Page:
As the pandemic comes to a close and freedom beckons, one question many of us are asking is: will life return to normal? There has been a lot of discussion – not least in the pages of this magazine – about what our churches could look like post-Covid. But after the pandemic wiped the slate clean, do we really want to return to the status quo?

What I’ve discovered from speaking with pastors and experts is that burnout was prevalent before 2020. Covid simply pushed many over the precipice. That raises the question: if many of our leaders – and by extension, our churches – are spiritually ill, what steps can we take towards convalescence?

Honeysett might be onto something when he suggests that, rather than rushing to fill serving rotas or to reimagine church, we wait on the Lord. That’s not an easy thing to do in a world that prizes performance over presence and which measures success by statistics. But, as Jesus told Martha when she complained that her sister wasn’t making food or tidying the house: “Mary has chosen what is better” (Luke 10:42). Mary was far more interested in sitting at the feet of her Lord and learning from the one whose yoke is easy and whose burden is light (Matthew 11:30). I have an inkling that, after such a time as this, it’s exactly the tonic we need, sheep and shepherd alike. Who knows what God might do with an offering like that.

‘I feel utterly burned out’

Isabelle Hamley

Dr Isabelle Hamley is theologian to the House of Bishops. She caught Covid-19 at the beginning of the pandemic and, two years on, is still unable to walk up the stairs without getting out of breath. Here, she explains how long Covid led to feelings of exhaustion and burnout

Even though, physically, I am getting slightly better, the feeling of being overwhelmed and burned out is actually getting worse. My initial being off work after I caught Covid was really about caring for myself physically, but I need to stop and catch up with myself to a degree, and there hasn’t been much space to do that.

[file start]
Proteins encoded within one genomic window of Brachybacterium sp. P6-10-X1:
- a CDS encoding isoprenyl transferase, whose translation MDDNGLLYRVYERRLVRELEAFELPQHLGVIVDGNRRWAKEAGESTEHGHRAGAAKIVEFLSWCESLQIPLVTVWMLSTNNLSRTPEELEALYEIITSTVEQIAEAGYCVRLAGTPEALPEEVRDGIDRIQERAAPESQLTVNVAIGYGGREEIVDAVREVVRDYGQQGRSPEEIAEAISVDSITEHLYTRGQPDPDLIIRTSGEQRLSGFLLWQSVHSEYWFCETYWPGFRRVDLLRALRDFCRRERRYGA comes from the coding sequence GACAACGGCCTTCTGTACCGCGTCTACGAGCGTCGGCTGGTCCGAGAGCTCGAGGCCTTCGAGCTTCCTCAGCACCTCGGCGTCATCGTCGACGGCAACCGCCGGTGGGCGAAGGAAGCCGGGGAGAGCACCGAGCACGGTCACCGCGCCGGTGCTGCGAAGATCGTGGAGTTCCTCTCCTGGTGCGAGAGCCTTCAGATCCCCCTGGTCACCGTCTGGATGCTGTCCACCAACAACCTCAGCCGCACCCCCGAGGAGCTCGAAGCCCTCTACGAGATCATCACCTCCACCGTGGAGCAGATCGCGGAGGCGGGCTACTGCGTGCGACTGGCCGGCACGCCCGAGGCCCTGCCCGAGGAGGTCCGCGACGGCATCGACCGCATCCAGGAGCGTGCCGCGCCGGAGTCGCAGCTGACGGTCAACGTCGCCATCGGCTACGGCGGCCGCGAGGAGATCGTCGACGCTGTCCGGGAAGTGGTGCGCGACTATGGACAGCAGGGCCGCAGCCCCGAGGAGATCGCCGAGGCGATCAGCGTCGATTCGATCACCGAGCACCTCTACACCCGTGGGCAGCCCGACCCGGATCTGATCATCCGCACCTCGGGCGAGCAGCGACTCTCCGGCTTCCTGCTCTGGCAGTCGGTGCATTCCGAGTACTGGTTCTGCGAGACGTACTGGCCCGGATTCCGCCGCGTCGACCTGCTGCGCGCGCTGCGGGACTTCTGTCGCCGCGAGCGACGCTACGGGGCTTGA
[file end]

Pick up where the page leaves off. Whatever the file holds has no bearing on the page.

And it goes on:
As the long Covid symptoms continue, you just think: Is this going to be permanent? Is this a disability? And I need to then find space to come to terms with it. That’s quite a big thing for anyone to deal with. We don’t know whether anybody will find treatments that actually deal with the cause rather than the symptoms.

As the pandemic has carried on, everybody is exhausted, so the support networks that normally you draw on – they are struggling and trying to cope. There are less avenues for support and to help you process things. My mental health is very fragile at the moment. I started taking antidepressants a few months into Covid, because I just couldn’t process it all. I’ve now come off those, but I’m not sure whether it’s the right decision. I still feel incredibly fragile and that takes a toll and makes it harder to concentrate.

When you work in the Church, you naturally end up dealing with a lot of difficult situations – that’s part of the job – but I feel I have less emotional reserves to deal with conflict and distress in other people. I just haven’t got the capacity I used to have to hold all of that.

Isabelle has been working with the Clergy Support Trust and St Luke’s, a charity that helps clergy and their family when they are experiencing ill health, to explore how to better care for clergy with long Covid. Find out more at clergysupporttrust.org.uk